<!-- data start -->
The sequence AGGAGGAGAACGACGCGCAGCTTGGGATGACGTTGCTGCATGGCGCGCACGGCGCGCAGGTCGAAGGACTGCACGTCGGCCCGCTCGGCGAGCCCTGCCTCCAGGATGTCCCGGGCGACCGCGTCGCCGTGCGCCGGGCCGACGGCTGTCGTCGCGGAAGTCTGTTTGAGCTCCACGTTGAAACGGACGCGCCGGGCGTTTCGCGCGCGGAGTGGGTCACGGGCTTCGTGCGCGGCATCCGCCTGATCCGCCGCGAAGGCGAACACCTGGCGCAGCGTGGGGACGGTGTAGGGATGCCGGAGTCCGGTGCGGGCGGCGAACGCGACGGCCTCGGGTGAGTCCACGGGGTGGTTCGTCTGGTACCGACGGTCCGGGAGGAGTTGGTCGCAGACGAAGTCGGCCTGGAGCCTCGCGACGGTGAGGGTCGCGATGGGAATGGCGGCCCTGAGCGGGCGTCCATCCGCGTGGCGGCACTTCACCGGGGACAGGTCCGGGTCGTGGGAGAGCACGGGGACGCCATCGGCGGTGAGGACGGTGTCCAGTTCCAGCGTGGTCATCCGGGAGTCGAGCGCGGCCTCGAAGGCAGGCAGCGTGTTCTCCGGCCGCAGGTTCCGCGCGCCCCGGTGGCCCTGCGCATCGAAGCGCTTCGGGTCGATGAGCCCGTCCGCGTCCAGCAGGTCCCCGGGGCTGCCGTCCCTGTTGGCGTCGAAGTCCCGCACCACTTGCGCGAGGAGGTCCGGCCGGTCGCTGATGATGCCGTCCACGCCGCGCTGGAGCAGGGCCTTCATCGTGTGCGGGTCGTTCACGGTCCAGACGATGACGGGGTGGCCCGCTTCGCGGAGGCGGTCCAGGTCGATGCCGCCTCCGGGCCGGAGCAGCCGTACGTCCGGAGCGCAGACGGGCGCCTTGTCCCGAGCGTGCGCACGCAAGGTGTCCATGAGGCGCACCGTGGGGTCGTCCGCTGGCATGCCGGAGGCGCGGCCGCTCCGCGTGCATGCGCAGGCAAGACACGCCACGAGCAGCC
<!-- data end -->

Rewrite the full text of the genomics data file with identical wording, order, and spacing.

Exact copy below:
The sequence AGGAGGAGAACGACGCGCAGCTTGGGATGACGTTGCTGCATGGCGCGCACGGCGCGCAGGTCGAAGGACTGCACGTCGGCCCGCTCGGCGAGCCCTGCCTCCAGGATGTCCCGGGCGACCGCGTCGCCGTGCGCCGGGCCGACGGCTGTCGTCGCGGAAGTCTGTTTGAGCTCCACGTTGAAACGGACGCGCCGGGCGTTTCGCGCGCGGAGTGGGTCACGGGCTTCGTGCGCGGCATCCGCCTGATCCGCCGCGAAGGCGAACACCTGGCGCAGCGTGGGGACGGTGTAGGGATGCCGGAGTCCGGTGCGGGCGGCGAACGCGACGGCCTCGGGTGAGTCCACGGGGTGGTTCGTCTGGTACCGACGGTCCGGGAGGAGTTGGTCGCAGACGAAGTCGGCCTGGAGCCTCGCGACGGTGAGGGTCGCGATGGGAATGGCGGCCCTGAGCGGGCGTCCATCCGCGTGGCGGCACTTCACCGGGGACAGGTCCGGGTCGTGGGAGAGCACGGGGACGCCATCGGCGGTGAGGACGGTGTCCAGTTCCAGCGTGGTCATCCGGGAGTCGAGCGCGGCCTCGAAGGCAGGCAGCGTGTTCTCCGGCCGCAGGTTCCGCGCGCCCCGGTGGCCCTGCGCATCGAAGCGCTTCGGGTCGATGAGCCCGTCCGCGTCCAGCAGGTCCCCGGGGCTGCCGTCCCTGTTGGCGTCGAAGTCCCGCACCACTTGCGCGAGGAGGTCCGGCCGGTCGCTGATGATGCCGTCCACGCCGCGCTGGAGCAGGGCCTTCATCGTGTGCGGGTCGTTCACGGTCCAGACGATGACGGGGTGGCCCGCTTCGCGGAGGCGGTCCAGGTCGATGCCGCCTCCGGGCCGGAGCAGCCGTACGTCCGGAGCGCAGACGGGCGCCTTGTCCCGAGCGTGCGCACGCAAGGTGTCCATGAGGCGCACCGTGGGGTCGTCCGCTGGCATGCCGGAGGCGCGGCCGCTCCGCGTGCATGCGCAGGCAAGACACGCCACGAGCAGCC